Is Your Breathing Impacting Your Ability to Get a Good Night's Sleep?
The impacts of poor sleep on our mental and physical health can be significant. From chronic health issues, weight gain, poor mood and work productivity, the effects of not getting a good night's sleep regularly can permeate throughout our lives.
While everyone’s needs are different, the difference between getting regular good sleep and chronic poor sleep look very different!
What are the qualities of a healthy sleep pattern?
Optimal Duration - The recommended duration for adults is 7-9 hours of sleep each night, slightly less (7-8 hours) for those over 65, with teens and babies requiring more to support rapid growth and development, 8-10 and up to 17 hours respectively. Other factors such as daily schedule, activity level and genetics may mean that some thrive on more, some on less.
Continuity - the most restorative sleep is continuous, that is, straight through the night with minimal disruptions. When sleep is disrupted, one does not cycle through the four stages of sleep, preventing time in deep sleep and REM sleep. For example, those with sleep apnea who suffer from lapses in breathing, suffer from the effects of sleep deprivation. Studies have found that continuity is just as important as duration.
Regular Timing - when you sleep in a 24 hour period also matters. Your circadian rhythm involves the integration of your body’s internal clock and environmental cues, with light being the most important regulator, hence why you feel sleepy in dim lighting or darkness and why shift workers and those experiencing jet lag struggle to sleep (e.g. falling asleep, staying asleep and getting enough sleep). Timing also includes maintaining a regular bedtime.
So, how do you know you are getting enough sleep?
You wake feeling refreshed
You have lots of energy to get through the day
You are mostly in a good mood
You feel clear-headed.
What are signs of an unhealthy sleep pattern?
You have trouble getting out of bed in the morning
You struggle to focus
You are irritable
You suffer from depression and/or anxiety
You struggle to get through the day due to fatigue and a need for naps
You sleep much longer or later on your days off work or days with scheduled activities
If you are struggling with sleep there are things you can do to improve your sleep hygiene and your ability to get more continuous sleep and therefore deeper and more restorative sleep.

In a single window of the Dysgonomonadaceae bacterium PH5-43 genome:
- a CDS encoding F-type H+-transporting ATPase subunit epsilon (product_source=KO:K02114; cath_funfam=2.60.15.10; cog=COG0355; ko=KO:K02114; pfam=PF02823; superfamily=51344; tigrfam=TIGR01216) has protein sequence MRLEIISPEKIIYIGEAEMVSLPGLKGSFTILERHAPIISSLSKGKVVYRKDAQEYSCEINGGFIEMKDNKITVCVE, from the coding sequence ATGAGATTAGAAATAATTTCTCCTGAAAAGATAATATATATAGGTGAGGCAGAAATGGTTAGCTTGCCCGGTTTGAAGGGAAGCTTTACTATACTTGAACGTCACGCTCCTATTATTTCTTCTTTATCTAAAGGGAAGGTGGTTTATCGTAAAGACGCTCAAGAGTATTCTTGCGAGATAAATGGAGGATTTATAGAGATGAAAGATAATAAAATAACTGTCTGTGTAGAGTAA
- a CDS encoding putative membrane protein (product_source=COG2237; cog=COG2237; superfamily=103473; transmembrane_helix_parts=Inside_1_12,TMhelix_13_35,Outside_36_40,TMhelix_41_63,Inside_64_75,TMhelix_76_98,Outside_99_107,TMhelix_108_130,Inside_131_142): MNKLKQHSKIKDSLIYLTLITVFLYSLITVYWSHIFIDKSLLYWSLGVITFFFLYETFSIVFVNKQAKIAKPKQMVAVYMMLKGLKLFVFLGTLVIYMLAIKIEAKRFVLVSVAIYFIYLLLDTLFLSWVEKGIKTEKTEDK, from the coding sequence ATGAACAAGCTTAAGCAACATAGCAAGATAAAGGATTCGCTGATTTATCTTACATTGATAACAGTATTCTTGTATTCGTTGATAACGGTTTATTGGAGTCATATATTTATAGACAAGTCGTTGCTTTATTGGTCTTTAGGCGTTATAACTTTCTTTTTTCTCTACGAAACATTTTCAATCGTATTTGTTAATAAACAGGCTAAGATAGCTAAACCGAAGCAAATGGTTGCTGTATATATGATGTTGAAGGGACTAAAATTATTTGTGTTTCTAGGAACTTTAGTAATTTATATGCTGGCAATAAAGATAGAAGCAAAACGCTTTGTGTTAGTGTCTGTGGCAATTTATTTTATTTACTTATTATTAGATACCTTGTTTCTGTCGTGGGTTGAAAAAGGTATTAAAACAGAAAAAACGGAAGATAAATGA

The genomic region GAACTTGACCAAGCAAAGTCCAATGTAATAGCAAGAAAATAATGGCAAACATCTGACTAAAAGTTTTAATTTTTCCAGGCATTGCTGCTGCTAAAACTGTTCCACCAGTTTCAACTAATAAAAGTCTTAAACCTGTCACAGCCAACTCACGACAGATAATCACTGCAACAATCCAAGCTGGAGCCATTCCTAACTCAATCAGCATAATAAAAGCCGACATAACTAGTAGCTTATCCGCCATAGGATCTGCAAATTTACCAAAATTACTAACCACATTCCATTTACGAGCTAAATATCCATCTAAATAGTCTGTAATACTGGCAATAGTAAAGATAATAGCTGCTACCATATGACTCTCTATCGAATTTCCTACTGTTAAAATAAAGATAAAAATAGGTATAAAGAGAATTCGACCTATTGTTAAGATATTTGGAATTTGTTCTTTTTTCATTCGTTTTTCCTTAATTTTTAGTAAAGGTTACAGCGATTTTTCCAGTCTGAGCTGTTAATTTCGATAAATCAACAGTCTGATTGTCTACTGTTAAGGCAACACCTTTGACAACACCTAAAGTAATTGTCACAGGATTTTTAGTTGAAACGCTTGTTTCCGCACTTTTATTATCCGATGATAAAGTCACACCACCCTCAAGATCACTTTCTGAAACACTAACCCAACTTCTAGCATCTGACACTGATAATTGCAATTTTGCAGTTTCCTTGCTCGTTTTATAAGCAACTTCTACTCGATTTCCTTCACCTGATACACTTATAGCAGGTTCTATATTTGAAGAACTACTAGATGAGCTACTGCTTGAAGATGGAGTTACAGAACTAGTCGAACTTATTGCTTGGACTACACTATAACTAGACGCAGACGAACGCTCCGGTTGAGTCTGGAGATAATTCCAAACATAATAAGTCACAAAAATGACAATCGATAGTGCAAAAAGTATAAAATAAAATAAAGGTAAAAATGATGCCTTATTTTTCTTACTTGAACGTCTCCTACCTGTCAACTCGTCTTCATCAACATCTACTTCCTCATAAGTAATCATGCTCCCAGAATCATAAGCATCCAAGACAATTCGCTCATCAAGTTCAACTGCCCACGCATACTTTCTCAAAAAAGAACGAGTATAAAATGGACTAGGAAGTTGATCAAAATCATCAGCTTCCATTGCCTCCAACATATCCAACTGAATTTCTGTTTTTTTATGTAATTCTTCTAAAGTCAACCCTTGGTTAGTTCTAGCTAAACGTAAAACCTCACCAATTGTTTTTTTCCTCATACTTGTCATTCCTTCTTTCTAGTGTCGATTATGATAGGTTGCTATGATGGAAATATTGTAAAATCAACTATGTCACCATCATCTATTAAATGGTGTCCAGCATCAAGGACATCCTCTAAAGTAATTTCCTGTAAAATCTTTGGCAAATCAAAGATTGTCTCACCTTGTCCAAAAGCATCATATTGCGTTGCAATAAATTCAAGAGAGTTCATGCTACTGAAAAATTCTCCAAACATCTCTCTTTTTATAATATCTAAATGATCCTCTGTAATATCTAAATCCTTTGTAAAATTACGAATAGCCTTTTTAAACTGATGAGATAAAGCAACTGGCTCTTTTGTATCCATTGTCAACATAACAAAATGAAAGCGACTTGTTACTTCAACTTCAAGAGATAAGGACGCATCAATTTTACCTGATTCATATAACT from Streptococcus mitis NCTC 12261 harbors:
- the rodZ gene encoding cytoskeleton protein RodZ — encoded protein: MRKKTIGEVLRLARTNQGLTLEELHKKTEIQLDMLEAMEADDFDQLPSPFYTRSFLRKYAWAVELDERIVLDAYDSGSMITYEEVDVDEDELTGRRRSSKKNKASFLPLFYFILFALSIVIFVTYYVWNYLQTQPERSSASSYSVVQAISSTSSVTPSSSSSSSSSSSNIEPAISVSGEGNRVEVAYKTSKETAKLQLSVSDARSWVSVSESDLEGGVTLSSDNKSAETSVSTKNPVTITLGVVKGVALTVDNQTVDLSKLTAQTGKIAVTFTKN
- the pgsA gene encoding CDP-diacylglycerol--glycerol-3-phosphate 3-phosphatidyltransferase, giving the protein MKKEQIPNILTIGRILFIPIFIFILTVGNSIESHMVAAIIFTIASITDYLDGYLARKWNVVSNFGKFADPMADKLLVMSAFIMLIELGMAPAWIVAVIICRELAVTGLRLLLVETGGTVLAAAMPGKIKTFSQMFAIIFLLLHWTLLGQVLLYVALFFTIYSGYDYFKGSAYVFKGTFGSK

Our Tips for Getting A Good Night's Sleep
Practice healthy sleep hygiene such as keeping your bedroom at a neutral temperature and keeping devices out of the bedroom (phones, tablets, TVs)
Avoid caffeine or nicotine intake 6 hours before bed
Avoid alcohol intake 4 hours before bed
Avoiding eating 3 hours before bedtime
Avoid strenuous exercises 4 hours before bedtime
Please note these may vary depending on the individual
If you still struggle with sleep despite all of the above there may be underlying physiological or psychological factors impacting your sleep.
If you feel you are not managing your stress or are struggling with mood (depression, anxiety) it is recommended that you consult with your Doctor or Therapist. The path to improving sleep quality may be by addressing other underlying mechanisms or contributing factors to poor sleep.
There are certain physiological/physical factors that may also be impacting your sleep.
Grinding/clenching teeth at night
Body aches and pains (e.g. back pain, jaw/TMJ pain)
Medical conditions such as arthritis, cancer, heart failure, Parkinsons
Chronic mouth breathing (due to dental procedures, chronic hayfever, sinusitis, asthma or learned behaviours and habits)
The impacts of chronic stress
Are you a mouth breather?
Signs you are a mouth breather at night
The need for glass of water by your bed, in case you get thirsty in the night
Waking with a dry mouth
Getting up frequently to go to the toilet (although other factors may contribute to this)
Waking throughout the night
Waking not feeling rested
Brain fog or fatigue throughout the day
Tips to promote optimal breathing during sleep
Sleep on your side
By sleeping on your back, you are more likely to sleep with your mouth open and snore
Sleep with your mouth closed. There are a range of options to assist with this.
Practice bedtime breathing exercises with a focus on breathing in/out slowly through your nose and using your diaphragm
At RedoHealth, we now have a Functional Airway Specialist, Roger Price, available for Comprehensive Breathing Assessments.
This Assessment includes:
Complete history and discussion of matters of concern.
Full digital posture analysis with report and pictures sent to you.
Full breathing assessment covering mechanics, dynamics and chemistry.
Simple but complete explanation about breathing, the process, the reasons and the issues.
Stress management and breathing guidance App included.
Two week guided breathing program with ongoing monitoring and reporting.
Access by text or email for any questions or issues arising.
For more information see here.
Van Sumeren, E. J. W., Cirelli, C., Dijk, DJ., Van Cauter, E. V., Schwartz, S., Chee, M. W. L. (2015). Disrupted Sleep: From Molecules to Cognition. Journal of Neuroscience. 35 (41): 13889-95.